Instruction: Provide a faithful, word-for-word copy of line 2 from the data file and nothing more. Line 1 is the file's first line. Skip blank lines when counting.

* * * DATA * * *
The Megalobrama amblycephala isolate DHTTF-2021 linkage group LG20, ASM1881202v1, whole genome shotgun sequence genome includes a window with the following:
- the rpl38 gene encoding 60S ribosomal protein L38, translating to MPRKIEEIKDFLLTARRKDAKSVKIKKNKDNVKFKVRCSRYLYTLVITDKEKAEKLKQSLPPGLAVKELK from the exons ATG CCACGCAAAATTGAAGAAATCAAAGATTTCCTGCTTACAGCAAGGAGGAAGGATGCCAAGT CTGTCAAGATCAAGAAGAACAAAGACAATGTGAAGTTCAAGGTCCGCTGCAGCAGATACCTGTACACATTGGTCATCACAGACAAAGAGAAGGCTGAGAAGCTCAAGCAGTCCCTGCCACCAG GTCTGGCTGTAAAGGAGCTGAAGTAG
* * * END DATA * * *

- the rpl38 gene encoding 60S ribosomal protein L38, translating to MPRKIEEIKDFLLTARRKDAKSVKIKKNKDNVKFKVRCSRYLYTLVITDKEKAEKLKQSLPPGLAVKELK from the exons ATG CCACGCAAAATTGAAGAAATCAAAGATTTCCTGCTTACAGCAAGGAGGAAGGATGCCAAGT CTGTCAAGATCAAGAAGAACAAAGACAATGTGAAGTTCAAGGTCCGCTGCAGCAGATACCTGTACACATTGGTCATCACAGACAAAGAGAAGGCTGAGAAGCTCAAGCAGTCCCTGCCACCAG GTCTGGCTGTAAAGGAGCTGAAGTAG